On the list of powerful, celebrity women for which my blatant adoration reaches a fever pitch, Beyonce has long reigned supreme.
This comes as no surprise, as her ‘bee hive’ is likely rivalled only by the voracious fan bases of Bieber and Taylor Swift. But Beyonce’s influence extends far beyond musical talent to include an eloquent (but often raw) articulation of womanhood and confidence, political discourse, emotional hardship, body confidence and now, motherhood.
Amongst the often muddy waters of celebrity commentary, Beyonce often represents a voice of widely celebrated reason. This was made more apparent than ever, as she (once again) earned the coveted September cover spot in Vogue, marking her fourth Vogue cover since 2009. Only this time, they did things differently — Vogue handed her the reigns, allowing her to pen her own cover story, discussing her life, her body and her heritage in her own words. And let me tell you, what she wrote left me feeling pretty shook (in the best way possible).
“After the birth of my first child, I believed in the things society said about how my body should look. I put pressure on myself to lose all the baby weight in three months, and scheduled a small tour to assure I would do it. Looking back, that was crazy.”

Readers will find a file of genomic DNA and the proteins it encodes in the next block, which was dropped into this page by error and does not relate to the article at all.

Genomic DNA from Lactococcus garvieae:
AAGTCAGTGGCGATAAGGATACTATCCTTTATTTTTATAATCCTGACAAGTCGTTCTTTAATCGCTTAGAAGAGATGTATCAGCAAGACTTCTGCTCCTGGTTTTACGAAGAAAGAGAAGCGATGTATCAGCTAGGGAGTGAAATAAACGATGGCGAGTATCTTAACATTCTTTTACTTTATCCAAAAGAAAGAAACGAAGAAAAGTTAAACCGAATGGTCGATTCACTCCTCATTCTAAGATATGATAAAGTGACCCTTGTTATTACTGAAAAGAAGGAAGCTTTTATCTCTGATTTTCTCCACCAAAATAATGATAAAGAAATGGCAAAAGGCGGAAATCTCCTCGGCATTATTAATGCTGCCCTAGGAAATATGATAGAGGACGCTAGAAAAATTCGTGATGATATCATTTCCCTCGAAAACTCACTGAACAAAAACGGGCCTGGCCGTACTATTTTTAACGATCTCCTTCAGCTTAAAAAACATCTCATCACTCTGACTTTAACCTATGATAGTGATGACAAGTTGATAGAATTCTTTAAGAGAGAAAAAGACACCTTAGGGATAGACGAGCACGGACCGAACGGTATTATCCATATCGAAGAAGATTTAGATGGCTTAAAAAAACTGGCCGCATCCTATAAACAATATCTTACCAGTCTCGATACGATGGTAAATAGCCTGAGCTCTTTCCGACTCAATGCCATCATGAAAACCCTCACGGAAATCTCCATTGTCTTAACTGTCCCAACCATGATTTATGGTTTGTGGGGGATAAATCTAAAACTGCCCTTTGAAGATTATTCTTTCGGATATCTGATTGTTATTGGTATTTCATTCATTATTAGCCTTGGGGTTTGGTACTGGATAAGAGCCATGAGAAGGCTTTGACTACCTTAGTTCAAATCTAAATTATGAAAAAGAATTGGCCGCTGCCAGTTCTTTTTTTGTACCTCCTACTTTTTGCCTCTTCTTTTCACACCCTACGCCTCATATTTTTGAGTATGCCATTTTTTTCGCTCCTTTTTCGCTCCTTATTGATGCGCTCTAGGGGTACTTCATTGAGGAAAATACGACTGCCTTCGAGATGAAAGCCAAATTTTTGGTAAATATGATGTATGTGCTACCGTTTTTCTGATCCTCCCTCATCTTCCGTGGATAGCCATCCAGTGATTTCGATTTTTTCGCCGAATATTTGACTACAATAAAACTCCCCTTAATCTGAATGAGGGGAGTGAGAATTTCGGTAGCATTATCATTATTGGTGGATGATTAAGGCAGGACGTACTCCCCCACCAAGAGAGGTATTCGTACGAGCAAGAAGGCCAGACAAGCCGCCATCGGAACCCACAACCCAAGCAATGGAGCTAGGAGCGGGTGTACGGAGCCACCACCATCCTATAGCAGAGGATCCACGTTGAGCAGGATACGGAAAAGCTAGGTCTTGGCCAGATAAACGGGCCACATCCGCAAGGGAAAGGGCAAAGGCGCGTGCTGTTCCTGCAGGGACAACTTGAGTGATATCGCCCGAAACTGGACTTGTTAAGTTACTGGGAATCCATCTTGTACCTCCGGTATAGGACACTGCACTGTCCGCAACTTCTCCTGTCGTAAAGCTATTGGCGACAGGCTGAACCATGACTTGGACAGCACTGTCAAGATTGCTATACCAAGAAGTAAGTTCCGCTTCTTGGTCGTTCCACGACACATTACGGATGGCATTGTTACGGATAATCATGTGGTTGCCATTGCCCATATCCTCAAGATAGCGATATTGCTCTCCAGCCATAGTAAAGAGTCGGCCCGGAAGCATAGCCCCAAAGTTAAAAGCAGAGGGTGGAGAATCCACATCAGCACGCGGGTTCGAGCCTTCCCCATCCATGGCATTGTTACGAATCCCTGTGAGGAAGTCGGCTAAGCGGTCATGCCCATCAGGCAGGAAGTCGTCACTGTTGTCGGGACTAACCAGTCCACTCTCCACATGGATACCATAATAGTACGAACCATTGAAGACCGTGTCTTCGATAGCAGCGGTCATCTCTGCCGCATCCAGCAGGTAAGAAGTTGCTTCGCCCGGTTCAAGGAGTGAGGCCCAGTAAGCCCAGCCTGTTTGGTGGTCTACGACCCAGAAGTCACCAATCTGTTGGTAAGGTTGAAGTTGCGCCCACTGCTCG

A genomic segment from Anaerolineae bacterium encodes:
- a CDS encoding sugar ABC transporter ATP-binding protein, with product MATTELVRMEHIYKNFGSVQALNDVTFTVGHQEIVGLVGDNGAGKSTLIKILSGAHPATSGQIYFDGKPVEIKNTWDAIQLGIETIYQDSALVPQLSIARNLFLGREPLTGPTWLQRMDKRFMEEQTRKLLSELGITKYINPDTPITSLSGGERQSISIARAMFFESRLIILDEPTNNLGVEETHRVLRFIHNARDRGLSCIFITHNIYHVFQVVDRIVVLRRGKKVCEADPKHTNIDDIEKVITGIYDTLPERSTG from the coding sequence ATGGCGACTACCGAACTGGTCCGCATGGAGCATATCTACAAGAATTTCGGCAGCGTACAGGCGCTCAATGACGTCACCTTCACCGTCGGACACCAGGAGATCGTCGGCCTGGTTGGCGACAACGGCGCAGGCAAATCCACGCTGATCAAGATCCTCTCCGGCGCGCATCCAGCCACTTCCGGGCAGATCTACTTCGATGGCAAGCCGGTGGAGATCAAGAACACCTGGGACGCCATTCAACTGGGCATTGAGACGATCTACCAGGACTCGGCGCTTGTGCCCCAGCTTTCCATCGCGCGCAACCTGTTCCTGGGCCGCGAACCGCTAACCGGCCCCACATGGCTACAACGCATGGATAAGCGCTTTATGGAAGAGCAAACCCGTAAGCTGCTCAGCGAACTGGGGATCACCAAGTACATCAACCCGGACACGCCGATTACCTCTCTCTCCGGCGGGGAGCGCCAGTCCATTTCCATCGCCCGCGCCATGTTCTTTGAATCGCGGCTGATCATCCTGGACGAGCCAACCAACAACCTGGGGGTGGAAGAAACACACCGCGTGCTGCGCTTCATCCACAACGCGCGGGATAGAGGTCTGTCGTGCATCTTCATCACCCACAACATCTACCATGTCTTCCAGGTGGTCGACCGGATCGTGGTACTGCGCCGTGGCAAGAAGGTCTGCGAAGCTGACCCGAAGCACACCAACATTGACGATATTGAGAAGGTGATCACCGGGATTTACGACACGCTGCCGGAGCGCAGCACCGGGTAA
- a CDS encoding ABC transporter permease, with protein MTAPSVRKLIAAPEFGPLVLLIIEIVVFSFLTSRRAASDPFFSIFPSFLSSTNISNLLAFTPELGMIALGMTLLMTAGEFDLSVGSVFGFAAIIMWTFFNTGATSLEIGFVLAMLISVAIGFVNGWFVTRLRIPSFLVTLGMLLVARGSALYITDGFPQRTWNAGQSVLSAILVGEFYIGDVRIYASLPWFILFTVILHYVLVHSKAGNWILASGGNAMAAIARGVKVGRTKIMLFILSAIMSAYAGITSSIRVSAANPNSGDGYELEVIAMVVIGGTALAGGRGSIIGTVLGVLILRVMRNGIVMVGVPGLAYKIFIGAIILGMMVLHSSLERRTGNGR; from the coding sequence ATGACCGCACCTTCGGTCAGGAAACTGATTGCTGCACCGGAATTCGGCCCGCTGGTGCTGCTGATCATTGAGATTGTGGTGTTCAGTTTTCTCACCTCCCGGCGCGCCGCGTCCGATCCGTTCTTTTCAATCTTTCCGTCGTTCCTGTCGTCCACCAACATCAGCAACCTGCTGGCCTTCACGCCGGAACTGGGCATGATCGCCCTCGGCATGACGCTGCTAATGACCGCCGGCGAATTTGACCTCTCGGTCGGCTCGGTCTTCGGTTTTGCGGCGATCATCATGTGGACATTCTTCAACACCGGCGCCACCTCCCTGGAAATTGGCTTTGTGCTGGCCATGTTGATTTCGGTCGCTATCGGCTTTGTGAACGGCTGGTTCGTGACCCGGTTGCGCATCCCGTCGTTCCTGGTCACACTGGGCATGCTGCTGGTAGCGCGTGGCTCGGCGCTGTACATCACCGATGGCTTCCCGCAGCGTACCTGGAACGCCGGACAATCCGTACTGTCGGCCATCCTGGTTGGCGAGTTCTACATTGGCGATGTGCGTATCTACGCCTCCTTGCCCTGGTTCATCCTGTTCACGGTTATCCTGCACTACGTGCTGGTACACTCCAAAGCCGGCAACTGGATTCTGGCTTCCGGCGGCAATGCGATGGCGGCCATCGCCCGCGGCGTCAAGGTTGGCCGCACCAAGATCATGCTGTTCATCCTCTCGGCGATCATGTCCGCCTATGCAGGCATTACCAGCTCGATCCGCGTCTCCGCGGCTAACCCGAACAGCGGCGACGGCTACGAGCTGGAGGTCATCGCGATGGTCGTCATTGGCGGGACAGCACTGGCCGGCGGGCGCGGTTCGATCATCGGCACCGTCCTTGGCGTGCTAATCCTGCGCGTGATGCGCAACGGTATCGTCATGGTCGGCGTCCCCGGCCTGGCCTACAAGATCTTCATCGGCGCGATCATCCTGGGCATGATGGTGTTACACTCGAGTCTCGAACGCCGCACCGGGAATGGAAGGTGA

It is crazy. I am still probably a decade away from motherhood myself, and I’m already painfully aware of the unrealistic expectations weighing heavily on new mothers to regain their pre-baby (or better) body within a far too limited time frame. I’ve come across the lithe, lean Instagram models who, while 8 months pregnant, boast a baby bump that barely rivals the ‘food baby’ most of us might have after a night out to eat. I’ve listened to the concerns of my pregnant clients, their voices dripping in preconceived stress, as they talk about how eager they are to start training again to ‘get their body back’.
And it’s not even just surrounding motherhood — it’s this generational trend of impossible beauty standards often perpetuated into existence by celebrity culture and social media. We are so quick to cram our bodies into a mould that may never be the right fit, trying to win a race against opponents we only know from a distance. We forget that these images we so often idolize are brought into existence with the help of filters, apps, procedures and a global beauty industry that was worth $265 billion in 2017.